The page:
Hunting Prairie Dogs in South Dakota — Varminting Video

South Dakota Varmint Hunting Safari

South Dakota Varmint Hunting SafariNever had a chance to hunt prairie dogs in the American west? Then check out this video. Dan Eigen, host of the We Love It Outdoors Television series, ventured to South Dakota for some varmint hunting. Dan teamed up with Varmint Hunter Association President Jeff Rheborg to patrol some South Dakota Dogtowns where things get serious. In the video, you’ll see p-dog hits at distances from 70 yards to roughly 450 yards. The hunters were shooting from portable, wood-topped swivel rests, using AR-platform rifles on X-type sandbag rest. (Rifle zeroing session is shown at the 5:30+ mark.)

Multiple cameras were employed so you can see both the shooter’s POV and close-ups of the prairie dogs downrange. Watch the shooters having fun with a prairie dog cut-out and some Tannerite at the 9:00-minute mark. This guys are having a grand old time sending critters to Prairie Dog Heaven — we think you’ll enjoy the video.

Prairie Dog Hunting Starts at 2:20 Time-Mark in Video:

South Dakota Varmint Hunting Safari

South Dakota Varmint Hunting Safari

NOTE: This video actually covers three sequences: 1) Three-gun training; 2) Prairie Dog Hunting; and 3) Coyote Hunting. The Prairie Dog segment runs from 2:20 to 15:15. If you wish, you can slide the controls forward or back to watch the other segments.

Video found by EdLongrange. We welcome reader submissions.
Permalink - Videos, Hunting/Varminting 4 Comments »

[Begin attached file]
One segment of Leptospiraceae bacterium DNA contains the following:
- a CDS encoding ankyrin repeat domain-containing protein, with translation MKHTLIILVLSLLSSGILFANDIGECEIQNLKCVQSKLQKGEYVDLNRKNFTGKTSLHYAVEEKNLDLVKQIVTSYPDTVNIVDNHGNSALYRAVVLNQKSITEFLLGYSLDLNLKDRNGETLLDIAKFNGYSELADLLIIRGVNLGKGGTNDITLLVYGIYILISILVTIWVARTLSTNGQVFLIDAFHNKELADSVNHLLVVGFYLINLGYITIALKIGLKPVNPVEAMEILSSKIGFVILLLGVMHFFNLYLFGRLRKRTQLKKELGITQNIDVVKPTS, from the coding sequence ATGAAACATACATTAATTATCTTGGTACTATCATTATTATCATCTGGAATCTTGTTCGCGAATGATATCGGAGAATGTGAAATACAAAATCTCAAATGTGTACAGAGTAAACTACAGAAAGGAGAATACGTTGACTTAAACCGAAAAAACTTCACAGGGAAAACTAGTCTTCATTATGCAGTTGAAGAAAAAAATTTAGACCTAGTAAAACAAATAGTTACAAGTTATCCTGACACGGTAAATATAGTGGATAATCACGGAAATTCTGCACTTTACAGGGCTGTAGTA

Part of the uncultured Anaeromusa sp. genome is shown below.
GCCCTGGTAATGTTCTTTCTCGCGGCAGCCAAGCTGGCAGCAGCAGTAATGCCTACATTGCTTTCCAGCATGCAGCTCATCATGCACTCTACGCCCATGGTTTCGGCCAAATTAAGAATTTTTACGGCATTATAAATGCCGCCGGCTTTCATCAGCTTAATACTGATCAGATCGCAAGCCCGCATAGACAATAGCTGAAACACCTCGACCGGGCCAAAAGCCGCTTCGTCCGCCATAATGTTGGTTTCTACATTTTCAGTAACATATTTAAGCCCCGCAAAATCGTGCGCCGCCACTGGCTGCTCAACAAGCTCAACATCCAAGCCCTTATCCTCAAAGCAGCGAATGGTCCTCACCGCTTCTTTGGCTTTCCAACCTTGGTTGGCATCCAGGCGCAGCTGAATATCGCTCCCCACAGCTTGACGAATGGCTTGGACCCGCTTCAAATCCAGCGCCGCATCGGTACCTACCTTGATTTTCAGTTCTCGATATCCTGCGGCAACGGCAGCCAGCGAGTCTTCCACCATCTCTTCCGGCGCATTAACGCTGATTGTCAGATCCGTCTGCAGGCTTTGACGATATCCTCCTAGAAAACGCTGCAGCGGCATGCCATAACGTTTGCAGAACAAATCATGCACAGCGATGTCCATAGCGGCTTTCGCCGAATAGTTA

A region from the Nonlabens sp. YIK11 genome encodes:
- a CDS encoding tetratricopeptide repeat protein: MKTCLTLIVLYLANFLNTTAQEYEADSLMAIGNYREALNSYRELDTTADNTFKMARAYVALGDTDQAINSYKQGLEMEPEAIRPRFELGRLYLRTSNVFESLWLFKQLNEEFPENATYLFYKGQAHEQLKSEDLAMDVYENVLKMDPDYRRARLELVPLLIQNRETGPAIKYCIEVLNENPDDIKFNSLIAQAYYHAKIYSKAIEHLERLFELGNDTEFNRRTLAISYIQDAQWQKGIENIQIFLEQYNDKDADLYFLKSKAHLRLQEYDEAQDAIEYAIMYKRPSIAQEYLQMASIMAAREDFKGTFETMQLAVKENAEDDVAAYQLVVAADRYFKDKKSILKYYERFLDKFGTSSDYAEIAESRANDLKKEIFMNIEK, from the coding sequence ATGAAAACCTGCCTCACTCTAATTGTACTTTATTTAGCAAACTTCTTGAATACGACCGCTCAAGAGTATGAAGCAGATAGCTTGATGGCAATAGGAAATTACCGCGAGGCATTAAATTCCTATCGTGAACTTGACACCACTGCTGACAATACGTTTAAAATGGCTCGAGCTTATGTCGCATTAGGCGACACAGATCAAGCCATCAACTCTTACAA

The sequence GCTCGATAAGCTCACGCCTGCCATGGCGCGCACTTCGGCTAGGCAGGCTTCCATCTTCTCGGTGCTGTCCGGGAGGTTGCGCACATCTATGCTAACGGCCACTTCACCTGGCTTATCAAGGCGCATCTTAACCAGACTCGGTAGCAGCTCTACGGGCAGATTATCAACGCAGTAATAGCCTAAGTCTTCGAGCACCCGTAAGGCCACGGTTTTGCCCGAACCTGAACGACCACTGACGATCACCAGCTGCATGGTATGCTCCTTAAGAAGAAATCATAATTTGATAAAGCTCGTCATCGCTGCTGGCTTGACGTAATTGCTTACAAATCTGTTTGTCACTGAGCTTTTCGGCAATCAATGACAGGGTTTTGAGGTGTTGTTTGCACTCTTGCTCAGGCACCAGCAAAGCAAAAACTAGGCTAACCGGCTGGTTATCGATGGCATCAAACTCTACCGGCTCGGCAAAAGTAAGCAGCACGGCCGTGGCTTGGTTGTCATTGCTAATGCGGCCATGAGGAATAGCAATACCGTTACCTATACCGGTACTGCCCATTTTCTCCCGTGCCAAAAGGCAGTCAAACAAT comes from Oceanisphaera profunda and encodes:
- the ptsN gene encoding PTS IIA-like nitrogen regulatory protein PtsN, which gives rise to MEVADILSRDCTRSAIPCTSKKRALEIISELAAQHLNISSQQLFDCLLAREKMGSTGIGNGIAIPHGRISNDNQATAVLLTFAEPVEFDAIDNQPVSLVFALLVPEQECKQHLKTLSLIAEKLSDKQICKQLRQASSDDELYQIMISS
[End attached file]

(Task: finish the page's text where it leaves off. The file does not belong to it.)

August 29th, 2019

Great Deal on Vortex Fury HD LRF300 Rangefinding Binoculars

Vortex Fury binoculars LRF Laser Rangefinder rangefinding binocs

Generation One Vortex Fury HD LRF300 10×42 laser rangefinder binoculars are on sale at a HUGE discount. These once sold for $1199.00. Now, with the introduction of the Gen Two Vortex Fury HD 5000 LRF binocs, the Gen One units are just $799.00 at EuroOptic.com. Save a full $400 with a unit that can range to 1600 yards and has excellent optics. If you need even more ranging capability (not likely for a typical hunt), Vortex’s Gen Two Fury HD 5000 model is available for $1199.00 on Amazon. The choice is up to you. We think most hunters will be more than happy with the $799.00 Gen One unit. The $400 you save can buy a quality scope for your hunting rifle.

Vortex Fury binoculars LRF Laser Rangefinder rangefinding binocs

The Vortex Fury has some very cool features. It offers angle compensation as well as line-of-site modes. Scan mode gives readings as you pan or track a moving animal. You can set the distance output to yards or meters. All the controls are on the right side so you can operate the Fury HD easily with one hand.

Here are two video reviews of Gen One Vortex Fury Laser RangeFinder (LRF) Binoculars:

Review Summary: This is more an infomercial than a field test, but the video does a very good job showing the features of the Gen One 10×42 Vortex Fury HD LRF300. In addition, the reviewer explains how hunters can best use the Vortex Fury LRF binoculars in the field.

Review Summary: This unboxing video covers the operation and controls of the Gen One Vortex Fury HD LRF300 rangefinding binoculars.

Why Use Rangefinding Binoculars?
With rangefinding binoculars, you can carry one less piece of gear, and a binocular optic is much more effective in the field than the monocular on a typical dedicated laser rangefinder (LRF). The stereo view gives better definition and depth perception, and the larger, binocular lenses give better low-light performance than the smaller-diameter monocular optic found in a conventional LRF.